After the fall of Temple Mount, the Romans proceed to subdue the upper city. Simon bar Giora and John of Gischala ask for safe passage out of Jerusalem in exchange for their surrender, but Titus declines. Following an 18-day siege, the upper city is taken and destroyed. The only structures that the Romans leave standing – and whose remnants can still be seen today in the Tower of David – are the towers of Mariamne, Phasael, and Hippicus. In this way, all who visit Jerusalem will appreciate its former glory and marvel at the legions that vanquished it. Most of the leaders of the rebellion are seized and executed. John of Gischala is forced to march alongside Simon bar Giora in a triumphal procession in Rome. He dies shortly thereafter, probably in prison.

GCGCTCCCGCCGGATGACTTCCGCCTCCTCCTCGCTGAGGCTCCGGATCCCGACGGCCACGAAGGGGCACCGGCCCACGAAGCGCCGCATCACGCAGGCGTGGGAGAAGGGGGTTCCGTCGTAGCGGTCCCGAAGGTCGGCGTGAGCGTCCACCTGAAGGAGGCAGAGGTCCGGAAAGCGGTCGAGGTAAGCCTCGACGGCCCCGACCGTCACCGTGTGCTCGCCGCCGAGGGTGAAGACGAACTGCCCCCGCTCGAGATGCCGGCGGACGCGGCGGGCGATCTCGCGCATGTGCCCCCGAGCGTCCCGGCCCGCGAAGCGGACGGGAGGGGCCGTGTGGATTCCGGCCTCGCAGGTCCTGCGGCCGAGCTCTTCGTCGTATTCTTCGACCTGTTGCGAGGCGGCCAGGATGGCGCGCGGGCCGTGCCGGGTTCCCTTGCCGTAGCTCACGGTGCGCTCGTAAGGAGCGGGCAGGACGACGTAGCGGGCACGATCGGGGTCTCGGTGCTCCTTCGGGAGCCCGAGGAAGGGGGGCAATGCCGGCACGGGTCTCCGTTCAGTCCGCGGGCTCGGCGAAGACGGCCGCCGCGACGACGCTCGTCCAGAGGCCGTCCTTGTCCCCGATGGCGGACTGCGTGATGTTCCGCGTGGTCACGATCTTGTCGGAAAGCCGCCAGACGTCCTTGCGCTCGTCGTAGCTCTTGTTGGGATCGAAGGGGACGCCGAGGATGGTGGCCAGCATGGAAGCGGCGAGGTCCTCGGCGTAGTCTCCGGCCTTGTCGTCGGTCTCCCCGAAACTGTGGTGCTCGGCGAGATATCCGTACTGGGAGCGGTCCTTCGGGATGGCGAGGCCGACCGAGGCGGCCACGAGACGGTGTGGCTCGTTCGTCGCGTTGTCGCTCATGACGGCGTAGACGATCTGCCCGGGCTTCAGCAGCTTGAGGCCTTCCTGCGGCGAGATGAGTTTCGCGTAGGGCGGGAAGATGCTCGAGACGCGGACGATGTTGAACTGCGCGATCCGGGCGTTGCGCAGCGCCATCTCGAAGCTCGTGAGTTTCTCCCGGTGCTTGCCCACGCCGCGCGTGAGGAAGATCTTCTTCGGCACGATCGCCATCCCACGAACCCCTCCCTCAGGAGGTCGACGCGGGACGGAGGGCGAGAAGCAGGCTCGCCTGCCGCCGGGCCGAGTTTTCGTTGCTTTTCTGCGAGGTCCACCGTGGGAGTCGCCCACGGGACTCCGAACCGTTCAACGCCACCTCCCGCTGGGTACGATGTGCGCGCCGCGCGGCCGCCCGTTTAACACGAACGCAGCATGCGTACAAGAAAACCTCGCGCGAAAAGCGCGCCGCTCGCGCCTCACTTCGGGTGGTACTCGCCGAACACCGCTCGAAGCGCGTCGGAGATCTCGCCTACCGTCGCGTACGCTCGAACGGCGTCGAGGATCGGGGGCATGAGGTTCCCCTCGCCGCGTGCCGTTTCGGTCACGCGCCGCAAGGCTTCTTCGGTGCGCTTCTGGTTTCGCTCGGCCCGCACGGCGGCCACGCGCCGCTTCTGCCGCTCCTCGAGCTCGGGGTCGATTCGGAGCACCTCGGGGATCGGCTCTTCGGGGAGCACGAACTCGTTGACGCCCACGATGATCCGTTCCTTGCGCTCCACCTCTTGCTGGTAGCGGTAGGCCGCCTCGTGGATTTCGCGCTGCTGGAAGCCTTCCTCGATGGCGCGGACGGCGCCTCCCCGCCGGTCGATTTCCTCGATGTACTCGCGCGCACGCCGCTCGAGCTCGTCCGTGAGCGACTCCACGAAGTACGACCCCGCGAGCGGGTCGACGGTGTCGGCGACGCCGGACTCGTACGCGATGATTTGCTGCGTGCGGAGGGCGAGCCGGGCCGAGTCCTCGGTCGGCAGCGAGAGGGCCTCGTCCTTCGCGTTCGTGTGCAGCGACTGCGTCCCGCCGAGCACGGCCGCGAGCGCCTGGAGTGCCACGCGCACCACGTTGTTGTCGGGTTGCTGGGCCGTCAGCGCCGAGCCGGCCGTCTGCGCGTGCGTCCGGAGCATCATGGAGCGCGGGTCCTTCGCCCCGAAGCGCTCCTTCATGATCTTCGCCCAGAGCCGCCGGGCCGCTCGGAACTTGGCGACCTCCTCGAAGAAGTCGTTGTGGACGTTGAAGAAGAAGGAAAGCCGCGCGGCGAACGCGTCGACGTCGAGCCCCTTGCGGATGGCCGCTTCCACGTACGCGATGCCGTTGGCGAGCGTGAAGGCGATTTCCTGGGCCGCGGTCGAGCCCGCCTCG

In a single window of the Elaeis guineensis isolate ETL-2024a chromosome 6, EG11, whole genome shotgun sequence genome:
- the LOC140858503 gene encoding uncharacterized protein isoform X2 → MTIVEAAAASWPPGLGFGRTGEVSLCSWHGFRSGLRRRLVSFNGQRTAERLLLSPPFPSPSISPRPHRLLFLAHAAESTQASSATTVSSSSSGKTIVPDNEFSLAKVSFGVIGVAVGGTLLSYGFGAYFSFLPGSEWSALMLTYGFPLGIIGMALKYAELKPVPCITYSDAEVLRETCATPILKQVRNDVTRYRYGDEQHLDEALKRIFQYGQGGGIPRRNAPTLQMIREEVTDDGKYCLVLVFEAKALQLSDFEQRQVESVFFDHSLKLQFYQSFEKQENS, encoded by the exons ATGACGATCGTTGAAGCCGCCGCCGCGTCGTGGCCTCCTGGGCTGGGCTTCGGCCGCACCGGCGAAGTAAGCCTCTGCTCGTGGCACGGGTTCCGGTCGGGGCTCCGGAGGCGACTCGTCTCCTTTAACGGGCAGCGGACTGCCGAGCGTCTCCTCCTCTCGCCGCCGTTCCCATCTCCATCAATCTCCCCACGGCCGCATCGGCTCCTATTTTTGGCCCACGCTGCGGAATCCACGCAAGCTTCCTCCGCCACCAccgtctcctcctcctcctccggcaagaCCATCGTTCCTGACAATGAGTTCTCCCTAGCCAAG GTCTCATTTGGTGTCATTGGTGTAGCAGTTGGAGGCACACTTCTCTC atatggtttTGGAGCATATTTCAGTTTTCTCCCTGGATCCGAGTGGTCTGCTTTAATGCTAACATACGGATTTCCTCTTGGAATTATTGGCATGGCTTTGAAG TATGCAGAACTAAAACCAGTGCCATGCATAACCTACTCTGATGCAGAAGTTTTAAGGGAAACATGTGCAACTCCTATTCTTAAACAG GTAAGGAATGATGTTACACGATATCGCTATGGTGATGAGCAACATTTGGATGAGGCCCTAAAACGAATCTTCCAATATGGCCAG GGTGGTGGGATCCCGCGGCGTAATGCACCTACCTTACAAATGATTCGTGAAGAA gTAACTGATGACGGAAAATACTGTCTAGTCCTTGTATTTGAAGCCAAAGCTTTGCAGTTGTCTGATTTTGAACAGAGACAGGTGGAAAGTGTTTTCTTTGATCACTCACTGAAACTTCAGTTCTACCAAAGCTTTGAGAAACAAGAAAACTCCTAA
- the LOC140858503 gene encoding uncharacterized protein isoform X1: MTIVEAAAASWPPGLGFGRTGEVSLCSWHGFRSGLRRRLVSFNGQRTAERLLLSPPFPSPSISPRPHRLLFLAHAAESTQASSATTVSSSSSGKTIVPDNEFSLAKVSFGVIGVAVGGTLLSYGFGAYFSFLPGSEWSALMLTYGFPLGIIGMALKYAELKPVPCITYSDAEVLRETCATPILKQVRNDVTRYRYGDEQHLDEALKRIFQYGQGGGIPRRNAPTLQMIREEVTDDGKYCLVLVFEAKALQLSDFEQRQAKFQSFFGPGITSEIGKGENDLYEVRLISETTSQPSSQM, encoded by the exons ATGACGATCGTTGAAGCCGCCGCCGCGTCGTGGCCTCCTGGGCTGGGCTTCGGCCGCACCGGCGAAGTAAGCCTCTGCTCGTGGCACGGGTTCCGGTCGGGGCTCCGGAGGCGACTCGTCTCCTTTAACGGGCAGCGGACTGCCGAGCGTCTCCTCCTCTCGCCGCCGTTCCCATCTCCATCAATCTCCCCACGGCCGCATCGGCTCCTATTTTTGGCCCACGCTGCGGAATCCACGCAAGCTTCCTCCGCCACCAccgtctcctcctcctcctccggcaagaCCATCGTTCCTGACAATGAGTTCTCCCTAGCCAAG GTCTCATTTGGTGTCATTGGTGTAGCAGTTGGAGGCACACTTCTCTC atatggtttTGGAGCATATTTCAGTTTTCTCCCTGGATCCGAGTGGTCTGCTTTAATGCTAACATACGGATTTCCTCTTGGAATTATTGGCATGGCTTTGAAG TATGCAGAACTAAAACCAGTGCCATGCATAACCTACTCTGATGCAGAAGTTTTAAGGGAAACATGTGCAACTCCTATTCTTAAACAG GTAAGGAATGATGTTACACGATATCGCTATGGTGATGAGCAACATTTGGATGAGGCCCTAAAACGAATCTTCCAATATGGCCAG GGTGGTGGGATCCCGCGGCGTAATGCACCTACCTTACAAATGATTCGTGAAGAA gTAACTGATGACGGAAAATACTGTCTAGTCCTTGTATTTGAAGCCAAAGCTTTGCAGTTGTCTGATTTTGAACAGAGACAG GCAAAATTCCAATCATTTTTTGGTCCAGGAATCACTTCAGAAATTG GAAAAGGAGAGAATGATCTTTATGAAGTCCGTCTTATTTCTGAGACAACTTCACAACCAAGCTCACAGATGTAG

Since the destruction of the Temple, it has become more difficult to see the light. However, it never truly vanished and our duty is to find it. The purpose of every crisis is to allow us to rise above and reinvent ourselves. When we experience a break or fracture, we must not surrender. Rather, we should show restraint and work towards renewed growth.
“Caesar gave orders that they should now demolish the entire city and temple, but should leave as many of the towers standing as were of the greatest eminency; that is, Phasaelus, and Hippicus, and Mariamne; and so much of the wall as enclosed the city on the west side. This wall was spared, in order to afford a camp for such as were to lie in garrison, as were the towers also spared, in order to demonstrate to posterity what kind of city it was, and how well fortified, which the Roman valor had subdued” (Josephus Flavius, The Jewish Wars, Book 7, Chapter 1, paragraph 1)
Restraint is the time taken after an impulse to restrict negative thoughts and behaviors.